By the end of that week we could hear the war closing in. Artillery shells were arcing above us, lighting the night sky with their glow. Fighting grew so intense that we could sometimes differentiate among the weapons. We learned that we were to leave Fürstengrube, but there was no clue about where we were being sent. We feared Birkenau most. Josef Hermann assured us that while he didn't know where we would be going, he knew that we were not going to Birkenau. "Whoever doesn't feel strong enough to walk can stay," he said. We didn't believe that staying behind would be a safe option. Everyone who felt remotely capable decided to leave. The warehouse was opened, and inmates took the clothes or shoes that were still there.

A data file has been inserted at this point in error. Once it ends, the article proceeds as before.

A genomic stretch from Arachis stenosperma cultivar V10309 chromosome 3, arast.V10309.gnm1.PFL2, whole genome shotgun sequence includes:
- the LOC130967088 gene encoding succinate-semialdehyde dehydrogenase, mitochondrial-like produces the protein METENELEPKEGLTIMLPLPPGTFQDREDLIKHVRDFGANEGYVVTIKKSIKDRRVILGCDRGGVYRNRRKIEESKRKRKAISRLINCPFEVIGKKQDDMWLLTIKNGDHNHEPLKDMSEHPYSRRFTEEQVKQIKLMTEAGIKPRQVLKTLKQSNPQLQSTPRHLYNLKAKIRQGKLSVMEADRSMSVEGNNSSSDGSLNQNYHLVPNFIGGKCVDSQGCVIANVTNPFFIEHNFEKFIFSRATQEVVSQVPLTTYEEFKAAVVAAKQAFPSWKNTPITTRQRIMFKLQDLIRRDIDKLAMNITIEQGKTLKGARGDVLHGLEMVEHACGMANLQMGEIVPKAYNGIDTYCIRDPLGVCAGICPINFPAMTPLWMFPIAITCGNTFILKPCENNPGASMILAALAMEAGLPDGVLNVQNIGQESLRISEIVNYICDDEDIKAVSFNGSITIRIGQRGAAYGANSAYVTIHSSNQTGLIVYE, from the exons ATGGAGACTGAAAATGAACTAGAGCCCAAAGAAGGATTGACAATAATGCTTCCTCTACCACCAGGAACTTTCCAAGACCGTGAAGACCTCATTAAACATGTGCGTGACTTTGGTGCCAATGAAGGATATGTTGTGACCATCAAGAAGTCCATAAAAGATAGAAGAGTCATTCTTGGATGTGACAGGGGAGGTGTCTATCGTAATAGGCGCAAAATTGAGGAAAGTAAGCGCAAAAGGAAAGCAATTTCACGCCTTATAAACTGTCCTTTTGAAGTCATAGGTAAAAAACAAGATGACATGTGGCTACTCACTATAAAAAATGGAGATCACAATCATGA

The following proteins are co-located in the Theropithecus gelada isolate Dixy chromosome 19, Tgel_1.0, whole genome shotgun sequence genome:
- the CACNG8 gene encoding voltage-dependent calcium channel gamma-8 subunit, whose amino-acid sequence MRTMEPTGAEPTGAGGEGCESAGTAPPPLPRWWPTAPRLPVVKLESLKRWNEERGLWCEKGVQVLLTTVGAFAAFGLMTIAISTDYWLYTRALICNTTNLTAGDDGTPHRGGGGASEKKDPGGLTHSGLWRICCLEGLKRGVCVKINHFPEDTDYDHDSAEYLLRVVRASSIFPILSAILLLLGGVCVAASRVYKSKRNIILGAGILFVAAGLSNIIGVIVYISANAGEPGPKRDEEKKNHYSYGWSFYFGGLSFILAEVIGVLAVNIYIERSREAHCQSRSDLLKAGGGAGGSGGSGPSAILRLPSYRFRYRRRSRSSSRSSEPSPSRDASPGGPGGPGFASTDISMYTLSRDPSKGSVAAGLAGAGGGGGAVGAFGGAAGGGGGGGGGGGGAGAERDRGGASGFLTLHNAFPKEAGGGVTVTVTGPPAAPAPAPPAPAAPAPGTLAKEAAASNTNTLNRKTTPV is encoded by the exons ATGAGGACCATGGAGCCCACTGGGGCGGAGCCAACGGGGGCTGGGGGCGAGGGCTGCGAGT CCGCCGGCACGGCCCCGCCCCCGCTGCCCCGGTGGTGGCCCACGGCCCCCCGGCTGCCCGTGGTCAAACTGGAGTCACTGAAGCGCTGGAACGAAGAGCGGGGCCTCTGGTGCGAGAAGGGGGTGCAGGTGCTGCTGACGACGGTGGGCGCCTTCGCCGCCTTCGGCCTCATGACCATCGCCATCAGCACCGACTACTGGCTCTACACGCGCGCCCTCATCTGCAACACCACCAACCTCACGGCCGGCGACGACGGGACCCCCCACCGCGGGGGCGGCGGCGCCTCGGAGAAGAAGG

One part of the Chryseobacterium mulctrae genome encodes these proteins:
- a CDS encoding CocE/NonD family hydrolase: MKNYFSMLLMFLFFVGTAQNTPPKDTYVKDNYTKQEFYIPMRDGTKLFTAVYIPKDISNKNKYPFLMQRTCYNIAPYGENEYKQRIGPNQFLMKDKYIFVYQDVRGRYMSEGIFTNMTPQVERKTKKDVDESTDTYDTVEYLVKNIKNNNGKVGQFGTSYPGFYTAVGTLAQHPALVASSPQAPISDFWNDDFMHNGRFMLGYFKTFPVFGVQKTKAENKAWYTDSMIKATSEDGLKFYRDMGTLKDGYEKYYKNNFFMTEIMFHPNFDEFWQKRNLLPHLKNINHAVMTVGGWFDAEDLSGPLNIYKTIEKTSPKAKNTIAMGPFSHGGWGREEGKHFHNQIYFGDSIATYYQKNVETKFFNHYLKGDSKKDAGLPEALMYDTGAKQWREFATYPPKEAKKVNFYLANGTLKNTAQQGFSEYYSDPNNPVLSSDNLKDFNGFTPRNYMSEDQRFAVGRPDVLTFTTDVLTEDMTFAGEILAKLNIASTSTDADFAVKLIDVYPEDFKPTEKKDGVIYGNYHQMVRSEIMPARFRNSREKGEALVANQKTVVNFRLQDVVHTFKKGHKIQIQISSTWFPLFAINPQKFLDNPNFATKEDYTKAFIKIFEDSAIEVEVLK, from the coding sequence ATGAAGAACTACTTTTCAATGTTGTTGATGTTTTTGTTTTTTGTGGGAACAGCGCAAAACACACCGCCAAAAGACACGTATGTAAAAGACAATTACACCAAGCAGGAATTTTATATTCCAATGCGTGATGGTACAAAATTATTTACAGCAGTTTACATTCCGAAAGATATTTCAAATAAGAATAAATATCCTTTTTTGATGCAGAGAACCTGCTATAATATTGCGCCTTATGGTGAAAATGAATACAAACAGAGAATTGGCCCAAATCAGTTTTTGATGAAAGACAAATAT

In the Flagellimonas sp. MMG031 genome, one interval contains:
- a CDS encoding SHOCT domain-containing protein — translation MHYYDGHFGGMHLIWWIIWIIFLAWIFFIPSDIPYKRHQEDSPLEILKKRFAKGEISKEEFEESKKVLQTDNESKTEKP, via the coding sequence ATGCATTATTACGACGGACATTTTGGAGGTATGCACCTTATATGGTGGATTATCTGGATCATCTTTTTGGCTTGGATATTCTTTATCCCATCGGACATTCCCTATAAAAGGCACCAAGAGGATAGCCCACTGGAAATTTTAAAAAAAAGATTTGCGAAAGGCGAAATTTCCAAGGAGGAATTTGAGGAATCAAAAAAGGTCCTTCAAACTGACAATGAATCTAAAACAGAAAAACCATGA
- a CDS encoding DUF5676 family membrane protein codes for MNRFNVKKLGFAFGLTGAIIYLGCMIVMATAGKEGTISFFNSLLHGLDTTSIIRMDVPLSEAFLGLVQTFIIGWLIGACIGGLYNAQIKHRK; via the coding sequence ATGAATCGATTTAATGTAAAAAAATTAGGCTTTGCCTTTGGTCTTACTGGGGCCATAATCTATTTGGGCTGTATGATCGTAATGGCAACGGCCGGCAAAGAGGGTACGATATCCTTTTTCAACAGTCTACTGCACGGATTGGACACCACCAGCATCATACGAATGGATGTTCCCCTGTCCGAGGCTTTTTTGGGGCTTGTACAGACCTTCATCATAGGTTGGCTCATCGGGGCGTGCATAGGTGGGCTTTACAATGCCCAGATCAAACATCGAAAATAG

I took a parting look at the dental station, which had been my security and my torture chamber for nearly a year and a half. Willy and Viky Engel were outside burning the SS office records, under the watchful eye of the newly promoted Scharführer Pfeiffer. Dr. Grosch left the station and returned to his barracks.

I gathered a bagful of dental instruments. Then I saw the melted gold clusters. I packed it all up and went to my brother in the KB. "Two hundred and fifty inmates will remain in the KB," he said. They were aware of the jeopardy they faced, but they were too sick to travel. They knew that, walking, they wouldn't have survived long. They hoped that the Russians we heard were approaching might save them. What later happened was reported by a lone survivor in the book Hefte von Auschwitz, by Tadeusz Iwaszko.

The SS left with the groups of inmates, and only a couple of foremen were guarding us. Hunger was our only companion. The next day we found outside the fence two dead horses. Those and potatoes we found kept us alive. We heard that the Russians were near. It almost seemed as if they were deliberately passing us by.